Youth Services is geared to provide supports for youth and young adults between the ages of 16 and 24 who struggle with housing instability and emotional barriers.
The Mill You: The Mill You is our day center to support young people to access basic needs and supportive services. It provides access to food and Access to Basic Needs and Services. Case Management and Life Skills Groups are also provided, and connection to other services.
Youth Housing Pathways: Youth Services offers a variety of housing pathways to support in stabilization. These Services vary depending on need and eligibility. Some pathways include:
College Engagement Program (in partnership with UMASS and MCC)
Independence Initiative – FYI Vouchers
Transitional Housing and Rapid Rehousing Programming
EOHHS Housing Supports
Winter Response
Youth Family Foundations: Youth Family Foundations supports pregnant and parenting young people ages 14-24, including case management for Young Families and Emergency Housing.

Population(s) Served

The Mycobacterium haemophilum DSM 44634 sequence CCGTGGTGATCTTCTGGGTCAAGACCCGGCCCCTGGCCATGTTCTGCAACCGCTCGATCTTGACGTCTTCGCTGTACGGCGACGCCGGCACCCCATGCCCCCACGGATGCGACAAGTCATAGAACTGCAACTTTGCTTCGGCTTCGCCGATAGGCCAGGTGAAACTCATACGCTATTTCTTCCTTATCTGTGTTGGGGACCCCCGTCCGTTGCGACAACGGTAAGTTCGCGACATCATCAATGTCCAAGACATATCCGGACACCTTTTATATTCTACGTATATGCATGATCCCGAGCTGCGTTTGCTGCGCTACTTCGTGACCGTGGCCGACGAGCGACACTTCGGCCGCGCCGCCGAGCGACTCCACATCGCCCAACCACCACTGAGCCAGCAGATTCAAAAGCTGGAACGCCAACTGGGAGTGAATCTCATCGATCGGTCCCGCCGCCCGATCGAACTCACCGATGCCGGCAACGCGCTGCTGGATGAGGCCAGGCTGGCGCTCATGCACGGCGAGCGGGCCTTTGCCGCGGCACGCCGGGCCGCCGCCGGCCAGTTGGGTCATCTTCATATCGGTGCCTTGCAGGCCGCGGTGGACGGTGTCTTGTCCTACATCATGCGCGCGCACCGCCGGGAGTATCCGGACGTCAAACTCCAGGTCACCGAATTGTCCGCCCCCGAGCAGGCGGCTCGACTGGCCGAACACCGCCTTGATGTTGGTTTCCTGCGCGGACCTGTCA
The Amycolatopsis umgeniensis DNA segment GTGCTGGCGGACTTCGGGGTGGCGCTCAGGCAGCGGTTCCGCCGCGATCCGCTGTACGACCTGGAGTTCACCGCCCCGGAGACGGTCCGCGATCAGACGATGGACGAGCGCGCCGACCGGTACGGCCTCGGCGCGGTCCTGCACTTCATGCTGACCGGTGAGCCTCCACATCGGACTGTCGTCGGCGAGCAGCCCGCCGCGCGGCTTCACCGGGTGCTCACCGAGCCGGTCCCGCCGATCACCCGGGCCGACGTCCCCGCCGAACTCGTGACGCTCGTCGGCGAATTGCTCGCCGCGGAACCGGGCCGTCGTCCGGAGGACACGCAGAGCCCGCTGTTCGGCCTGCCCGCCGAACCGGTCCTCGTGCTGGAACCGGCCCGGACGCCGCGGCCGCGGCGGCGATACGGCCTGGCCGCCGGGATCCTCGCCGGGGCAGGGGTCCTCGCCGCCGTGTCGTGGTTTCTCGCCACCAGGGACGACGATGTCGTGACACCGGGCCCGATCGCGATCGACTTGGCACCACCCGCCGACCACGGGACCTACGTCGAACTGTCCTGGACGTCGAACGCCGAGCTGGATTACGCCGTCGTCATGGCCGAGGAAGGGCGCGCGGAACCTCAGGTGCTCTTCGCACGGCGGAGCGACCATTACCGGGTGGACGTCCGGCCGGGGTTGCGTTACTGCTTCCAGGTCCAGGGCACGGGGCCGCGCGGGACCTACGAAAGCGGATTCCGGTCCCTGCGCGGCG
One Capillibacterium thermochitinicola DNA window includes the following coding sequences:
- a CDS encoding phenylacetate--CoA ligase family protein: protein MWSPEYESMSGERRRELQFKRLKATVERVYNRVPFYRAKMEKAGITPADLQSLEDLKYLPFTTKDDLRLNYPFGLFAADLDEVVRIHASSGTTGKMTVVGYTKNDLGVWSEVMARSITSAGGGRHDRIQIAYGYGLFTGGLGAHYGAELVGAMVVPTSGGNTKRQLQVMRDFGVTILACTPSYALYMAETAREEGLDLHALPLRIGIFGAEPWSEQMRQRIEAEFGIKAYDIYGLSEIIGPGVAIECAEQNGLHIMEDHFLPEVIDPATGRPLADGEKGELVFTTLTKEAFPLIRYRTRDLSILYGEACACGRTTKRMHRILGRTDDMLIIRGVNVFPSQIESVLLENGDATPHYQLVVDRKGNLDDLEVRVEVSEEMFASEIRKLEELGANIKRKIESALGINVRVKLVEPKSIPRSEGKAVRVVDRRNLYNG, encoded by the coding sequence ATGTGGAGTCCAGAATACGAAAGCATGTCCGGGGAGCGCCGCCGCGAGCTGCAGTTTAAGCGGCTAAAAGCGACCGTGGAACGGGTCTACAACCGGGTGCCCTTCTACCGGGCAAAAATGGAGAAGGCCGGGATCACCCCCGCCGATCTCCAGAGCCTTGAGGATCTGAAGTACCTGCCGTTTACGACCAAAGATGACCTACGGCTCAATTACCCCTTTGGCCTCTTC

Adolescent parents
Single parents
Adolescents

Community Teamwork’s YouthBuild Lowell (YBL) is a program for young adults between the ages of 16 and 24 who have dropped out of school and are ready to embrace a second chance to receive educational and vocational training to achieve success.

YBL provides education and employment training to prepare youth for careers in construction and culinary arts. We help students identify their career and educational interests, develop an Individualized Employment Plan (IEP), and support them to achieve their goals. All participants have access to the core program components as well as participation in specialized occupational skills training according to their individual interests and capacities.

Primary components of our training for out-of-school youth include:
Education (GED, HiSET), Career Development, Occupational Skills (Construction or Hospitality/Culinary Arts), Leadership Development, Mentoring, Internships, Work Experience, Case Management, Job Placement, and Follow-Up.

Population(s) Served
At-risk youth

Emergency Individual & Family Shelter programming, provides outreach, triage, diversion, emergency shelter for both individuals experiencing homelessness and families seeking emergency shelter. These programs offer emergency shelter, case management, re-housing supports, and stabilization programming to those experiencing housing instability due to loss of housing, chronic homelessness, and/or those fleeing domestic violence. The programs assist with finding permanent housing solutions, through a Housing First design, and with many partners in the Greater Lowell, Middlesex and Essex County areas.